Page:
By Robert Hutchings, Special CNN
Editor’s note: Robert Hutchings is dean of the Lyndon B. Johnson School of Public Affairs at the University of Texas and co-director of its “Reinventing Diplomacy” initiative. He served as chairman of the U.S. National Intelligence Council from 2003 to 2005. The views expressed are his own.
In trying to steer down the middle of the road between non-involvement and robust intervention in Syria, the Obama administration is being hit by traffic going in both directions. So far, the administration has handled an intractable situation well, but with U.S. and allied military action imminent, we could soon find ourselves being pushed up a familiar escalatory ladder.
When all the options are bad, the usual rules of good policy making still apply: identify the U.S. interests that are at stake, specify the objectives that serve those interests, and design a strategy to advance those objectives (along with tactics to implement the strategy), with a system of monitoring and review to ensure that corrective action is taken if the expected results are not forthcoming. The administration seems to be doing exactly that right now and needs no instruction from outside, but its instincts need to be reinforced rather than transformed into a course of action that aims at grand objectives with limited means.
Assuming the accuracy of administration assertions about the use of chemical weapons in Syria, our principal interests – those that are in the realm of the achievable, at least – are in upholding and defending the normative ban on the use of chemical weapons. Since we cannot eliminate Syria’s stockpile of CW weapons or directly prevent the al-Assad regime from using them, our objectives are to punish the regime sufficiently severely to serve as an object lesson to future would-be violators of that norm, on the part of the al-Assad regime or some other actor.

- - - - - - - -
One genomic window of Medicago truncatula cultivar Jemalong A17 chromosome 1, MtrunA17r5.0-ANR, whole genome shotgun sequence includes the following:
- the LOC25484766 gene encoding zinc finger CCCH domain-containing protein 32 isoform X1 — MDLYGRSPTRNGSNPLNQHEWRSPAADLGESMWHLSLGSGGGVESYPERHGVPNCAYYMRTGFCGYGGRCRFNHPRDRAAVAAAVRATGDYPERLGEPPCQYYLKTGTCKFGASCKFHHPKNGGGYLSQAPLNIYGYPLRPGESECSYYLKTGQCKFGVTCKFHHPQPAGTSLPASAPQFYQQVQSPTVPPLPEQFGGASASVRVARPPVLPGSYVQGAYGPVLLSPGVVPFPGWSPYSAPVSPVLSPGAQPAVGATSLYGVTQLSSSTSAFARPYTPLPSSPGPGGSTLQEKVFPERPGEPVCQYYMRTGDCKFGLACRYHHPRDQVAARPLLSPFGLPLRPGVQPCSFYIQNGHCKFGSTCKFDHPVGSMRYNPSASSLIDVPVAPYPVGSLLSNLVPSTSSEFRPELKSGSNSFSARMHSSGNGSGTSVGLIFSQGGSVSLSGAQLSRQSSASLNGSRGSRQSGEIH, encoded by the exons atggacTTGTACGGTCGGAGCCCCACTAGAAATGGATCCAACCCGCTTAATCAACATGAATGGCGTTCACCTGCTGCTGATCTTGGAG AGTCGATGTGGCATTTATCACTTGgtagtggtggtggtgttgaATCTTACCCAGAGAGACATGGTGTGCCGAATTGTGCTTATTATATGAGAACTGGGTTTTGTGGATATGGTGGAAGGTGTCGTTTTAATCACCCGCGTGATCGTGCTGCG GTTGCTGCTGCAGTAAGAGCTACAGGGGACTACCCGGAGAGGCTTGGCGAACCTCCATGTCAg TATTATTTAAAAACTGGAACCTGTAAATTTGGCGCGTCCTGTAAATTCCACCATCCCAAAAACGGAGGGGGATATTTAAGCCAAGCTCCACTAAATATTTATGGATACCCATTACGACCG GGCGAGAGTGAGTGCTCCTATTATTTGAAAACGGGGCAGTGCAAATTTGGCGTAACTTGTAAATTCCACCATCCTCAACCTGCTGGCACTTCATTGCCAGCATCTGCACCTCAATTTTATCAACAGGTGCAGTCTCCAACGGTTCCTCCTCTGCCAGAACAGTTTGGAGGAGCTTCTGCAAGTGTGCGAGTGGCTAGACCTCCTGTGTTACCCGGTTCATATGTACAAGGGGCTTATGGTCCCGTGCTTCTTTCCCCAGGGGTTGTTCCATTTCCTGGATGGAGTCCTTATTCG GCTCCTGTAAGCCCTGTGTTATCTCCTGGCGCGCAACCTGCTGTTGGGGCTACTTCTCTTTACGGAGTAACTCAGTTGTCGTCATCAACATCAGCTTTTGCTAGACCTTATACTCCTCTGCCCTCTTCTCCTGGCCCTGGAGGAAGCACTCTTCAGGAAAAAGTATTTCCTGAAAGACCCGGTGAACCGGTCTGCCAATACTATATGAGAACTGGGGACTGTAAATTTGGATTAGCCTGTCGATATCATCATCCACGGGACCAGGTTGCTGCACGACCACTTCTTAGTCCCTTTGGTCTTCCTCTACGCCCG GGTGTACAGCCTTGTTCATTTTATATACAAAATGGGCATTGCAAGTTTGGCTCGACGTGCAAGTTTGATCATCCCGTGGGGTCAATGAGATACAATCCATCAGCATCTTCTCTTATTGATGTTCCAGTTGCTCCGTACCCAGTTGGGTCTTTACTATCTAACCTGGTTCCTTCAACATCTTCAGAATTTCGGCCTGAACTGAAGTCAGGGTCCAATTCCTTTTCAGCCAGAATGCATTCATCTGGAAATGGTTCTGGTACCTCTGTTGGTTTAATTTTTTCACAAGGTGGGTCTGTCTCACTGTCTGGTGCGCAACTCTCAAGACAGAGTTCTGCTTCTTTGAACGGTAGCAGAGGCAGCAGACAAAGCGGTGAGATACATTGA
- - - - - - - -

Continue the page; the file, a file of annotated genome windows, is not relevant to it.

Punishment here includes the widest possible international condemnation and joint action, and it also implies a shared readiness to take more severe punitive measures if the regime repeats the transgression. But the operative goal is punishment, not deterrence, protection, or prevention. Using those words carelessly or interchangeably sets the administration up for "mission creep" and a set of new, unintended policy objectives that are beyond our capacity to achieve.
While punishment is meant to prevent or at least dissuade as a longer-term aspiration, it cannot guarantee that the crime will not be repeated, any more than throwing a thief in jail will prevent him from robbing again. Indeed, believing the punishment must be so severe as to prevent al-Assad and his generals from ever using chemical weapons again would lead us up a ladder that may have no end short of regime change. We have been here before as a country – believing that our power and moral position are such that no one dare flout them. It is a dangerous illusion. Thus the language used to explain our impending action ought to concentrate on and be limited to words like "punish" and "punitive," as the Obama administration has been doing with reasonable consistency.